Miami homicide detectives were urgently searching for Angela Dufrene, a missing toddler, when her mother made a stunning admission in court this week revealing the toddler was dead. “She is dead,” Marjorie Dufrene, the Miami toddler’s mother, told the judge on Thursday. The mother went on to say, “She’s no longer with us.”
This shocking information came to light in the court just hours before the Miami police department had issued a bulletin asking the public to help locate the toddler, Angela, who had gone missing at least eight months ago in the month of November. Unfortunately, it was not until this week that it was discovered that the Miami toddler was missing. The discovery was made following an anonymous tip of abuse, which caused the Florida Department of Children and Families to investigate the mother from Miami and her family.
Mother of missing Miami toddler stuns court: 'She is dead' - Miami Herald https://t.co/Ex5d1SkWun— Women issues show (@Womenissuesshow) July 23, 2016
Sources told the Miami Herald the mother has detailed several different stories to both child-welfare investigators and the police regarding what had happened to the toddler. One of the stories included the child suffered from a fatal fall. After the fall, the mother claims she discarded of her daughter’s body in a dumpster.
As a result of the conflicting statements the Miami mother had given investigators regarding her missing toddler, they were holding out hope the toddler may have still be alive. If Angela was still alive, she would be 2-years-old by now. Angela has a twin brother who is currently in a foster home.
CBS Miami reports detectives investigating the missing – and possibly dead – toddler are increasingly frustrated as they have so little information to go on. To date, even a photo of the toddler has yet to be discovered. Despite the mother’s confession that the missing Miami toddler is dead, the search continues to find the toddler — or at least to find her remains.
When the mother of the missing toddler from Miami finally revealed the child was dead, the judge questioned the mother for additional information. “Does that mean she’s dead?”
“Right,” The mother replied.
The Miami judge wanted more specific details regarding the death of the Miami toddler, so she asked the mother is she could tell the court what the child’s date of death was. The mother responded, “Sometime last year.”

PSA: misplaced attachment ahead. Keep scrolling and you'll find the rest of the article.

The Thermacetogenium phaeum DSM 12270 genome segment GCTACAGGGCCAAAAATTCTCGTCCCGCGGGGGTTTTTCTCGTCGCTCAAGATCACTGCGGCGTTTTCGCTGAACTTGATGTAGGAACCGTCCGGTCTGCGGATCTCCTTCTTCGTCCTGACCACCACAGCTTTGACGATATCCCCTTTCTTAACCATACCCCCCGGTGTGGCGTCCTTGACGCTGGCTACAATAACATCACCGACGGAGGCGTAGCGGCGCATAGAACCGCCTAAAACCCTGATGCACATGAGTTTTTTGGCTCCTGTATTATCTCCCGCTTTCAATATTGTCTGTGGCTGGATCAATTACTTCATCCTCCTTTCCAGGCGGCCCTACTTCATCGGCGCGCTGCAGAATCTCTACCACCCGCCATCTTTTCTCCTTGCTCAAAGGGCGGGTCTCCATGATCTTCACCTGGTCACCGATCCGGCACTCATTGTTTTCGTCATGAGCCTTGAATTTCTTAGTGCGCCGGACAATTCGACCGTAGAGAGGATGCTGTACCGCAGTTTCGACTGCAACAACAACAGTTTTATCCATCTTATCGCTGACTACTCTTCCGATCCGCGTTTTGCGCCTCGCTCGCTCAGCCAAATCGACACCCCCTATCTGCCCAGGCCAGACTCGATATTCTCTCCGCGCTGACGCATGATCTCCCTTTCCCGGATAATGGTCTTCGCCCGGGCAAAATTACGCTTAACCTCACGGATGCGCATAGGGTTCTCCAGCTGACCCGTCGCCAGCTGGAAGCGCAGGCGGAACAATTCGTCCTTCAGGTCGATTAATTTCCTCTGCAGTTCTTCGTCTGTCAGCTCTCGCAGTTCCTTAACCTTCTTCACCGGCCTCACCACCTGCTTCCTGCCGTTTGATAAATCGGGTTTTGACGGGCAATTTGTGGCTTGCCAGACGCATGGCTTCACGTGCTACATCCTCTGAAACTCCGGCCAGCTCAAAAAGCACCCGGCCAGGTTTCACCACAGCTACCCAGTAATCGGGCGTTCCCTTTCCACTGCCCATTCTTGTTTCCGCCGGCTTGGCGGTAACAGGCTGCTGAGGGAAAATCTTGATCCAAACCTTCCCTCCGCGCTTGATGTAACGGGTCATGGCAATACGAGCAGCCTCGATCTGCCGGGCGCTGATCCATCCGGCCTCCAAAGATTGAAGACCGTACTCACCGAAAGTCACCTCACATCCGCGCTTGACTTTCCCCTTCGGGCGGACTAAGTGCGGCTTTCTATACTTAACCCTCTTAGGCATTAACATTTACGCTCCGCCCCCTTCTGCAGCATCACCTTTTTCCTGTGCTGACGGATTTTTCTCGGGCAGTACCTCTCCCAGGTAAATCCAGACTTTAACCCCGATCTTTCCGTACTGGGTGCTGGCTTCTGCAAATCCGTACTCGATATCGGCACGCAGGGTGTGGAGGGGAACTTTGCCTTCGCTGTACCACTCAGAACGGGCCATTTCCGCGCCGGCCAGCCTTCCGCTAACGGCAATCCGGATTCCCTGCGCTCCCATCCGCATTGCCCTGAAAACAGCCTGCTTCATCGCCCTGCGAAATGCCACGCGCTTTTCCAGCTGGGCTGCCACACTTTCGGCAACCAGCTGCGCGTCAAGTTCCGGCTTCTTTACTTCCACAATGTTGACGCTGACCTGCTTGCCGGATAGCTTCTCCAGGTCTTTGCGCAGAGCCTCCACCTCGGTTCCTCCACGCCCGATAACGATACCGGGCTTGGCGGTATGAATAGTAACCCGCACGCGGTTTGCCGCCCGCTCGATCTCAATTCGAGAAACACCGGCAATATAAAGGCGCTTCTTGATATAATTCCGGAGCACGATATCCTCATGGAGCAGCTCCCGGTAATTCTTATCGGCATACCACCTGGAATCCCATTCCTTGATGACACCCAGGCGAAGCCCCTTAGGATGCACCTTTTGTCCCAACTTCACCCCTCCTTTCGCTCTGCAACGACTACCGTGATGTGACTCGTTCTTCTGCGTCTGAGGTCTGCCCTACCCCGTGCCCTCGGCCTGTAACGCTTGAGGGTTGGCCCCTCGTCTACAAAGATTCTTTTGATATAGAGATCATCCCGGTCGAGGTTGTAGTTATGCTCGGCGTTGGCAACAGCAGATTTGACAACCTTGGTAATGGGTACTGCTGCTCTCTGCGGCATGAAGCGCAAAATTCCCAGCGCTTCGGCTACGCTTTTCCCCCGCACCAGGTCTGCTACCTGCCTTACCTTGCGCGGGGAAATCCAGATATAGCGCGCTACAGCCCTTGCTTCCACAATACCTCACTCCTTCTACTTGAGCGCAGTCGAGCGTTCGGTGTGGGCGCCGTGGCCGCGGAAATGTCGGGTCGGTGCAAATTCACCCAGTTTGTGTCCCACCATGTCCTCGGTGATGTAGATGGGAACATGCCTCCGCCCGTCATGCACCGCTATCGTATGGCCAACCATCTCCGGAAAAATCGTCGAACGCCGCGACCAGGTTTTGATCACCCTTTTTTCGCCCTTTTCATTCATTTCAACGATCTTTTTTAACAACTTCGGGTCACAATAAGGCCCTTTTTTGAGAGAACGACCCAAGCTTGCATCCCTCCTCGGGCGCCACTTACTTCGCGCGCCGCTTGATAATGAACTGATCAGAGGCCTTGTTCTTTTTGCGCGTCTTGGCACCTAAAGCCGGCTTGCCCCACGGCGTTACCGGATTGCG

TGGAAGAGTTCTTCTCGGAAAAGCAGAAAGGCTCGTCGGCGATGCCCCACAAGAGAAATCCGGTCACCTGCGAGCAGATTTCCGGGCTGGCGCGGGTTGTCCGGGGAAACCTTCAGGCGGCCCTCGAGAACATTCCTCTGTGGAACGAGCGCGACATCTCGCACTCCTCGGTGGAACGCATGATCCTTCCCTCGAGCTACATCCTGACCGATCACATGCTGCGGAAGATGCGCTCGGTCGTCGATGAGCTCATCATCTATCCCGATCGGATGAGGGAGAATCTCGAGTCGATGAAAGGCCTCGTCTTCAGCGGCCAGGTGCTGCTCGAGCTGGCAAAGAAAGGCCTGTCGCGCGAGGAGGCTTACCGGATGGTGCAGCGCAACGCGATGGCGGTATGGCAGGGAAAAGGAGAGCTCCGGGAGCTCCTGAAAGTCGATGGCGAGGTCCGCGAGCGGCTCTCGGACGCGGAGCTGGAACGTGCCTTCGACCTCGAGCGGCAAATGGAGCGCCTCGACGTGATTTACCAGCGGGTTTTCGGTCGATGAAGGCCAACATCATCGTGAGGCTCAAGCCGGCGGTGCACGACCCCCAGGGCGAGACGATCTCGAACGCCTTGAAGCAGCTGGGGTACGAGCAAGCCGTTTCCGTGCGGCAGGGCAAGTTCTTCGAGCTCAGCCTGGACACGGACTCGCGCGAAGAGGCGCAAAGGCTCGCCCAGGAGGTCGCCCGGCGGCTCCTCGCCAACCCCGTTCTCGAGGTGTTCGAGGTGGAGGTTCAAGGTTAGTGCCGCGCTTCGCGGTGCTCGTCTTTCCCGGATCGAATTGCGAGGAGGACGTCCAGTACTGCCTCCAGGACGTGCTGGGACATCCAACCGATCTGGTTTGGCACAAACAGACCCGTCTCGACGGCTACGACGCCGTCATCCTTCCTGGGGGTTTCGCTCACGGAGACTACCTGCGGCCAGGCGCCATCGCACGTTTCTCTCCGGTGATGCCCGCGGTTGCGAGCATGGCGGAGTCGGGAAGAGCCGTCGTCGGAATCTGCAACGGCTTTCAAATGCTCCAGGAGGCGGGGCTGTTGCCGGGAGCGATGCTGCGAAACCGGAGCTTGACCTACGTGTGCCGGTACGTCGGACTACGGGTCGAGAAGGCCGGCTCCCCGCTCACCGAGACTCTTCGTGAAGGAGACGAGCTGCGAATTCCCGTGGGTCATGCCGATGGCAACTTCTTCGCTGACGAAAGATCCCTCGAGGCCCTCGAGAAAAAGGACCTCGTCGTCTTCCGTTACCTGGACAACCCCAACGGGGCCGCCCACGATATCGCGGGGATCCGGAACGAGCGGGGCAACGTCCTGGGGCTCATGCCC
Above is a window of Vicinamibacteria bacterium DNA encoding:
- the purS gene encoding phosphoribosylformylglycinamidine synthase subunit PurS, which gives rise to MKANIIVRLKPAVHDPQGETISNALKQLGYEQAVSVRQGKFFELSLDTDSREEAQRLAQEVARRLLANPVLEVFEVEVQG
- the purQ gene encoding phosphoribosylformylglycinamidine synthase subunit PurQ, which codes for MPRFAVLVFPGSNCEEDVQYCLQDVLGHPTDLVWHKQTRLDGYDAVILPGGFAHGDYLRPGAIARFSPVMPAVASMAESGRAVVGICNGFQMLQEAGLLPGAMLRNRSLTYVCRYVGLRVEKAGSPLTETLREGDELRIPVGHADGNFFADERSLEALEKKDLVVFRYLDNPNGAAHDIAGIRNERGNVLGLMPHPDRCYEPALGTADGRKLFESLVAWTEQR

The Miami judge is extremely troubled that the family had not been monitored more closely as the mother had a long history with the agency and had previously lost custody of three of her other children back in 2013.
“It seems like someone in Broward is sleeping, all the priors here and nothing was done. It’s astounding, quite frankly.”
Broward County is somewhat unique in the state of Florida, according to the Miami Herald, as all child abuse allegations are investigated by the sheriff’s office.
A spokesperson of the child protective services reported they are deeply concerned about the wellbeing of the child and are working closely with law enforcement to determine exactly what happened. Everyone involved in the investigation can be described as “frustrated” as there is so little information for anyone to go on regarding the missing toddler.
“We are very concerned about the well-being of this child,” a DCF spokeswoman, Jessica Sims, said. “The department has initiated a child protective investigation regarding the circumstances that led to the disappearance of the child and we will continue to work closely with law-enforcement.”
To date, the mother has yet to be convicted of a crime involving the missing toddler. She is cooperating with the police, however.
It was in 2013 when this Miami mother first came under scrutiny with child protective services after she was arrested for child battery and neglect. Court records reveal the mother from Miami was put on probation for a year and fined. After she was arrested, she was stripped of the custody of her three children who live with their biological father. It was in April of 2014 that the mother let the court know she was expecting twins, on maternity leave, and unable to continue to make payments on her fine until after the twins were born. She was granted additional time to pay the fine.
What is unclear at this point in time is why the twins were allowed to remain in the mother’s care when they were born given the probation and scrutiny she was under. At the very least, why wasn’t someone from child protective services checking on them?
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